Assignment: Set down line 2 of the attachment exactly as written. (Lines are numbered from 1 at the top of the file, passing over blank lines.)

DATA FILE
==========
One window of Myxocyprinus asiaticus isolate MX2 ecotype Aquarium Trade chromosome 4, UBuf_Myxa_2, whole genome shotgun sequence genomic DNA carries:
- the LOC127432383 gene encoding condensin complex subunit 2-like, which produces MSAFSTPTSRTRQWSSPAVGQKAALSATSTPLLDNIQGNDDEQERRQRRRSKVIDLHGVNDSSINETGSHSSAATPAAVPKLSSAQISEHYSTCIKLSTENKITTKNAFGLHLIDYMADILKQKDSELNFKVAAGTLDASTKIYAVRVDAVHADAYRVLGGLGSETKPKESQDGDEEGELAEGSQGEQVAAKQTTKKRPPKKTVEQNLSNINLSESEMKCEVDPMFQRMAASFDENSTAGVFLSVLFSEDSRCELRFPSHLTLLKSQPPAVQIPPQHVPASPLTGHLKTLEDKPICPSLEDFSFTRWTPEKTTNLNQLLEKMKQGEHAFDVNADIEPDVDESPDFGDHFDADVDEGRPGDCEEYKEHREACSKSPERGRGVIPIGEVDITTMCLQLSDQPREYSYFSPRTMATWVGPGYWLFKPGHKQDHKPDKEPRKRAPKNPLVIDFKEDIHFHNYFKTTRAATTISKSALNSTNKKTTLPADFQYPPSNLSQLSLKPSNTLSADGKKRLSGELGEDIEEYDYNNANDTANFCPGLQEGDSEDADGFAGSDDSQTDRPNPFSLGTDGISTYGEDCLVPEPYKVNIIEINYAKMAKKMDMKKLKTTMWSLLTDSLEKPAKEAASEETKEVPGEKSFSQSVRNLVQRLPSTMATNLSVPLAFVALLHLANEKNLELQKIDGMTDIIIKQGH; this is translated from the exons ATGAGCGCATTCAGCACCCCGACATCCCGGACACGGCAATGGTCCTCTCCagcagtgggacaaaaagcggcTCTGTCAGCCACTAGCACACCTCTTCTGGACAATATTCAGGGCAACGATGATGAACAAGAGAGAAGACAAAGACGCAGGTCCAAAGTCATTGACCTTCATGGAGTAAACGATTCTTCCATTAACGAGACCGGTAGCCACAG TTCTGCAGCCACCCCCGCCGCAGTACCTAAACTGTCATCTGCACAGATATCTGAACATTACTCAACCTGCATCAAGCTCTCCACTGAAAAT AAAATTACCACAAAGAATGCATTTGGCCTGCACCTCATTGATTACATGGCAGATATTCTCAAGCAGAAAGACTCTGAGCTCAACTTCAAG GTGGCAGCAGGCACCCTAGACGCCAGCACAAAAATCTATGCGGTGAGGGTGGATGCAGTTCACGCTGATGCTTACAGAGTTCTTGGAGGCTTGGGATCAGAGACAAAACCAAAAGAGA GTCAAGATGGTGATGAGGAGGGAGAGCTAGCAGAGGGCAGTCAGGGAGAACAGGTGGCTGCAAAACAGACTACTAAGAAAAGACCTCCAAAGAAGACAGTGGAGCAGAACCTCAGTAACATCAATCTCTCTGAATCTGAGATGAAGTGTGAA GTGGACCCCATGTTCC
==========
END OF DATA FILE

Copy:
- the LOC127432383 gene encoding condensin complex subunit 2-like, which produces MSAFSTPTSRTRQWSSPAVGQKAALSATSTPLLDNIQGNDDEQERRQRRRSKVIDLHGVNDSSINETGSHSSAATPAAVPKLSSAQISEHYSTCIKLSTENKITTKNAFGLHLIDYMADILKQKDSELNFKVAAGTLDASTKIYAVRVDAVHADAYRVLGGLGSETKPKESQDGDEEGELAEGSQGEQVAAKQTTKKRPPKKTVEQNLSNINLSESEMKCEVDPMFQRMAASFDENSTAGVFLSVLFSEDSRCELRFPSHLTLLKSQPPAVQIPPQHVPASPLTGHLKTLEDKPICPSLEDFSFTRWTPEKTTNLNQLLEKMKQGEHAFDVNADIEPDVDESPDFGDHFDADVDEGRPGDCEEYKEHREACSKSPERGRGVIPIGEVDITTMCLQLSDQPREYSYFSPRTMATWVGPGYWLFKPGHKQDHKPDKEPRKRAPKNPLVIDFKEDIHFHNYFKTTRAATTISKSALNSTNKKTTLPADFQYPPSNLSQLSLKPSNTLSADGKKRLSGELGEDIEEYDYNNANDTANFCPGLQEGDSEDADGFAGSDDSQTDRPNPFSLGTDGISTYGEDCLVPEPYKVNIIEINYAKMAKKMDMKKLKTTMWSLLTDSLEKPAKEAASEETKEVPGEKSFSQSVRNLVQRLPSTMATNLSVPLAFVALLHLANEKNLELQKIDGMTDIIIKQGH; this is translated from the exons ATGAGCGCATTCAGCACCCCGACATCCCGGACACGGCAATGGTCCTCTCCagcagtgggacaaaaagcggcTCTGTCAGCCACTAGCACACCTCTTCTGGACAATATTCAGGGCAACGATGATGAACAAGAGAGAAGACAAAGACGCAGGTCCAAAGTCATTGACCTTCATGGAGTAAACGATTCTTCCATTAACGAGACCGGTAGCCACAG TTCTGCAGCCACCCCCGCCGCAGTACCTAAACTGTCATCTGCACAGATATCTGAACATTACTCAACCTGCATCAAGCTCTCCACTGAAAAT AAAATTACCACAAAGAATGCATTTGGCCTGCACCTCATTGATTACATGGCAGATATTCTCAAGCAGAAAGACTCTGAGCTCAACTTCAAG GTGGCAGCAGGCACCCTAGACGCCAGCACAAAAATCTATGCGGTGAGGGTGGATGCAGTTCACGCTGATGCTTACAGAGTTCTTGGAGGCTTGGGATCAGAGACAAAACCAAAAGAGA GTCAAGATGGTGATGAGGAGGGAGAGCTAGCAGAGGGCAGTCAGGGAGAACAGGTGGCTGCAAAACAGACTACTAAGAAAAGACCTCCAAAGAAGACAGTGGAGCAGAACCTCAGTAACATCAATCTCTCTGAATCTGAGATGAAGTGTGAA GTGGACCCCATGTTCC